The income tax treaty between Latvia and Vietnam entered into force on 6 August 2018. The treaty, signed 19 October 2017, is the first of its kind between the two countries.

Taxes Covered

The treaty covers Latvian enterprise income tax and personal income tax and covers Vietnam personal income tax and business income tax.

Service PE

The treaty includes the provision that a permanent establishment will be deemed constituted when an enterprise furnishes services within a Contracting Party through employees or other engaged personnel for the same or connected project for a period or periods aggregating more than 6 months within any 12-month period.

Natural Resources Exploitation PE

The treaty includes the provision that permanent establishment will be deemed constituted where activities are carried on offshore in a Contracting State in connection with the exploration or exploitation of the seabed and subsoil and their natural resources. No minimum period of activity set in the treaty.

Limited Force of Attraction Provision

Article 7 (Business Profits) includes a limited force of attraction provision whereby taxing rights are granted to a Contracting State on profits attributable to the sale of goods or merchandise or other business activities carried on in that Contracting State by a resident of the other State if the same or similar goods or merchandise or business activities are also sold or carried on by a PE maintained by that resident in the first-mentioned Contracting State, provided that it is established that such sales or activities were structured in a manner intended to take advantage of the treaty.

Withholding Tax Rates

  • Dividends - 5% if the beneficial owner is a company directly holding at least 70% of the paying company's capital; otherwise 10%
  • Interest - 10%
  • Royalties – 10%
  • Fees for Technical Services (managerial, technical, or consultancy) – 7.5%

Capital Gains

The following capital gains derived by a resident of one Contracting State may be taxed by the other State:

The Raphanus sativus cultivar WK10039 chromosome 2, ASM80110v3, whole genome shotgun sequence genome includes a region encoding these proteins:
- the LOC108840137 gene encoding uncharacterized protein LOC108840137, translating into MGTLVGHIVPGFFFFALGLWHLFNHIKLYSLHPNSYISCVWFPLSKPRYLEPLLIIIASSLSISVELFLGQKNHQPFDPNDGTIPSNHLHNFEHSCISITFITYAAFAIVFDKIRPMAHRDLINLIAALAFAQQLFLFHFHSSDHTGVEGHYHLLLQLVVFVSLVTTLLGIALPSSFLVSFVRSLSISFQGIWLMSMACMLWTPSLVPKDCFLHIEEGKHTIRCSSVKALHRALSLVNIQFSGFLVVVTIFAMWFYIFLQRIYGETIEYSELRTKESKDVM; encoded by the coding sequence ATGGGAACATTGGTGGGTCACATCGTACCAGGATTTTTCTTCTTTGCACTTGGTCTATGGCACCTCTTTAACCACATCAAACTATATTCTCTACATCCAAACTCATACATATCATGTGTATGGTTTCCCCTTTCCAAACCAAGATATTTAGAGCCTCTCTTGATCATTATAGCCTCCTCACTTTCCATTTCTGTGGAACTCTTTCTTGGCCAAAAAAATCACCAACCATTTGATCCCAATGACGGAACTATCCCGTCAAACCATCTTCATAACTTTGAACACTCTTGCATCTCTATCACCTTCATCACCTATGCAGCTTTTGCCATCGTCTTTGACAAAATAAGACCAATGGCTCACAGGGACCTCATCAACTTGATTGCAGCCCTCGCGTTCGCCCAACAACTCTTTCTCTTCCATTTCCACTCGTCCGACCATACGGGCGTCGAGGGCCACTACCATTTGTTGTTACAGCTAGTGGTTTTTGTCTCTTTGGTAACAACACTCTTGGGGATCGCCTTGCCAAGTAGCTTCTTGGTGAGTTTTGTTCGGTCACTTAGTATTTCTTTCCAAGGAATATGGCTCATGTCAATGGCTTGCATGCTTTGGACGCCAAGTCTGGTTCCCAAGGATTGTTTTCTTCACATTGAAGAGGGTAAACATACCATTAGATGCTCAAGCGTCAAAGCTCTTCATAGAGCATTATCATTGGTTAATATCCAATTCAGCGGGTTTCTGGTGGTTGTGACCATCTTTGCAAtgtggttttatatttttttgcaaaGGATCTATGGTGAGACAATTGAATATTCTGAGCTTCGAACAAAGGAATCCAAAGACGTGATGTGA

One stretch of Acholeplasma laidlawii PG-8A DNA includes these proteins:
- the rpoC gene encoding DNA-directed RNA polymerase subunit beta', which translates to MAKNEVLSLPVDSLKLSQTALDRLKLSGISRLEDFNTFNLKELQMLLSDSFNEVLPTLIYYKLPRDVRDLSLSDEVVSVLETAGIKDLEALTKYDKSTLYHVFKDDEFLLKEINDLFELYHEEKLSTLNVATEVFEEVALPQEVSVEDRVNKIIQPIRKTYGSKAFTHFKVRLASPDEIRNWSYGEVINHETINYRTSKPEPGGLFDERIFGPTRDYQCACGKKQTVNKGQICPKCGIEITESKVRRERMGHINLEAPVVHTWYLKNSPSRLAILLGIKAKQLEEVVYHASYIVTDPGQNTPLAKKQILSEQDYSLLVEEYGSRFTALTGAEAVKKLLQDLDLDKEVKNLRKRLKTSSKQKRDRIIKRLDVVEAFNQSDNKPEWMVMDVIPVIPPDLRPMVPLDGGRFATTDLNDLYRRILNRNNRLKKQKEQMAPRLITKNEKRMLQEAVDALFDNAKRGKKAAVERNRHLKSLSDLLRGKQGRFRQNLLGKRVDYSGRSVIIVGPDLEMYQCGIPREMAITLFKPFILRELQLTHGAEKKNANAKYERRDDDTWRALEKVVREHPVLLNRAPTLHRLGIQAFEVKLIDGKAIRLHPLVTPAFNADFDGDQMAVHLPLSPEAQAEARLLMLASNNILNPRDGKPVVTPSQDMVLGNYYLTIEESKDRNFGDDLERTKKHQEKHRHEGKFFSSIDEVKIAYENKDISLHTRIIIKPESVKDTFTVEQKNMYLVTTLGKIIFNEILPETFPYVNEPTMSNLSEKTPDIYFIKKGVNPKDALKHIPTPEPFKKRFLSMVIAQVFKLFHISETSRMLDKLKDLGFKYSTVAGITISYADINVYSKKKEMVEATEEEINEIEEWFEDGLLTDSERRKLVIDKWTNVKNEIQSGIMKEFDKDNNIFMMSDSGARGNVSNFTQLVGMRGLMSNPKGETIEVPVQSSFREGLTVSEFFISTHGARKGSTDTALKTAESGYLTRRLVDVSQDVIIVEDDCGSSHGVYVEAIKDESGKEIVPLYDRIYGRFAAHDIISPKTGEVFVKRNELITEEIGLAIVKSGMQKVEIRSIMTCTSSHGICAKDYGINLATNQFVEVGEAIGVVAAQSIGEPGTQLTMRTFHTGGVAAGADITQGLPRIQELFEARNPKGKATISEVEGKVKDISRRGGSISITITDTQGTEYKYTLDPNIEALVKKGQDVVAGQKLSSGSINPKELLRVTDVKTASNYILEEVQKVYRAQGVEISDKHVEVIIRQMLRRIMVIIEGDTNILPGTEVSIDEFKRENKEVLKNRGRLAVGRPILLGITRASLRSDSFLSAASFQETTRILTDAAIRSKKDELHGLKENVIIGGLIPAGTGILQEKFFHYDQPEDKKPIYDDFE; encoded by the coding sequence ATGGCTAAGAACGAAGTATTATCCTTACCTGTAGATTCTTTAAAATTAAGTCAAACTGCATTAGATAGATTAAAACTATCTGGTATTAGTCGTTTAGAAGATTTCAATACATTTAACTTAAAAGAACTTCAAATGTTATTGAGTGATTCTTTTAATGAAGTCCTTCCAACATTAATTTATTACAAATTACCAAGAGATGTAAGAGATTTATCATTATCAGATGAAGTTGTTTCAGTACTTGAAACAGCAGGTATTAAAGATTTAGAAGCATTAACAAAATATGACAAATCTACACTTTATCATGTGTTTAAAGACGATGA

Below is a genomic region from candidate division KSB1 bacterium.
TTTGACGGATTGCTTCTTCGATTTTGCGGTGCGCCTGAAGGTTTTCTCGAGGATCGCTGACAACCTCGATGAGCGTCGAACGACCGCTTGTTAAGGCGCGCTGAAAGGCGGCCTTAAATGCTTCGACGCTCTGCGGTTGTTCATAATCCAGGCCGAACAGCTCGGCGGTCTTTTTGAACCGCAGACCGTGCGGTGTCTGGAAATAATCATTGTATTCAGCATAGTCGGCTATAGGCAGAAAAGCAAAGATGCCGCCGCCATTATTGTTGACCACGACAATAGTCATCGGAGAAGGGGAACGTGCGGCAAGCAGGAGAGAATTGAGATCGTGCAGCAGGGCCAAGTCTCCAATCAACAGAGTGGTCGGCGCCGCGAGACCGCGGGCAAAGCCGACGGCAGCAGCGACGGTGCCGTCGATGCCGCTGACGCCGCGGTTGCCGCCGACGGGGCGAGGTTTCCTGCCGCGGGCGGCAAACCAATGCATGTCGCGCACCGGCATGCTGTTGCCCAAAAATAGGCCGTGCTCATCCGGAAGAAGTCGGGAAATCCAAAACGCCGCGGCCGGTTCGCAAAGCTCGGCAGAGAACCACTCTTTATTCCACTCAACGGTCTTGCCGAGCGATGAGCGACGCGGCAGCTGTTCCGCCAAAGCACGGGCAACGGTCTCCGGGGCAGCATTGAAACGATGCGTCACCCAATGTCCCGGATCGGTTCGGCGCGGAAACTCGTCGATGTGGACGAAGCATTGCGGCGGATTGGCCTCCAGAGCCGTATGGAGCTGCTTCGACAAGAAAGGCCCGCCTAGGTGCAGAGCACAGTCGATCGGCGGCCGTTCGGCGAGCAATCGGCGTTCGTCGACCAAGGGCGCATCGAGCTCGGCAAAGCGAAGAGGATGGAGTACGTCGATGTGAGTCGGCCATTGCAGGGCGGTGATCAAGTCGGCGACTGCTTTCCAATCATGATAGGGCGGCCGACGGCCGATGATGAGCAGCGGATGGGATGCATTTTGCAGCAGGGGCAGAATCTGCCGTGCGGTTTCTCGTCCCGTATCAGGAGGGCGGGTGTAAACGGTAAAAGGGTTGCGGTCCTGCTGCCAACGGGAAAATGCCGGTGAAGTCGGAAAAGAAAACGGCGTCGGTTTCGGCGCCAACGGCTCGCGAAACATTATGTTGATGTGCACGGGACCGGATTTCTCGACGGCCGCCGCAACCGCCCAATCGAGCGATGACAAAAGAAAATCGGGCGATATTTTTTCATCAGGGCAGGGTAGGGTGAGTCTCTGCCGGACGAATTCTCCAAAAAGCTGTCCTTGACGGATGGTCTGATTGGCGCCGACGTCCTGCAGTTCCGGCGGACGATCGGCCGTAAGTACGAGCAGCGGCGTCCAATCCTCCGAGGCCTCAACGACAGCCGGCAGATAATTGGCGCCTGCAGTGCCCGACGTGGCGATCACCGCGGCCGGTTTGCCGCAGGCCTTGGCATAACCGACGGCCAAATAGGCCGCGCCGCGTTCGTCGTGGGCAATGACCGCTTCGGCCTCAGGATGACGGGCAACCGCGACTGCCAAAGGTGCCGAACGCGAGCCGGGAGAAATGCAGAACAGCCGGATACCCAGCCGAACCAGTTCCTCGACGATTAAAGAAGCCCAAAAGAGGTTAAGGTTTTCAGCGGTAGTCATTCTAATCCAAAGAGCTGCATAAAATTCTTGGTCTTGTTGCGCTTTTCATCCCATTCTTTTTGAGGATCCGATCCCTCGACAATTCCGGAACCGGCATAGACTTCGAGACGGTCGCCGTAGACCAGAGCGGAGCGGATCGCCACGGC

• Gains from the alienation of immovable property situated in the other State;
  • Gains from the alienation of shares in a company or of a comparable interest in a partnership, trust or other similar entity deriving more than 50% of their value directly or indirectly from immovable property situated in the other State;
  • Gains from the alienation of movable property forming part of the business property of a permanent establishment in the other State; and
  • Gains from the (direct) alienation of shares, other than the above, of not less than 15% of the entire shareholding of a company that is a resident of the other State.

Gains from the alienation of other property by a resident of a Contracting Party may only be taxed by that Party.

Note – The final protocol to the treaty includes an MFN clause, which provides that if either Contracting State signs a tax treaty or amendment to a tax treaty with another state that is a member of the EU or the OECD and such treaty or amendment provides for the taxation of gains from the indirect alienation of shares of a company resident in a Contracting State, then the fourth point above will read as gains from the direct or indirect alienation of shares from the date the other treaty or treaty amendment is effective.

Double Taxation Relief

Latvia generally applies the exemption method for the elimination of double taxation, while Vietnam applies the credit method. However, Latvia applies the credit method in respect of income that may be taxed in Vietnam in accordance with Articles 10 (Dividends), 11 (Interest), and 12 (Royalties and Fees for Technical Services).

A provision is also included for a tax sparing credit for tax that would have been payable as Vietnamese tax for any year but for an exemption or reduction of tax granted under provisions of Vietnamese law specified in the treaty and any subsequent laws agreed by the competent authorities of the Contracting States. The relief will apply for a period of ten years beginning the date the treaty becomes effective.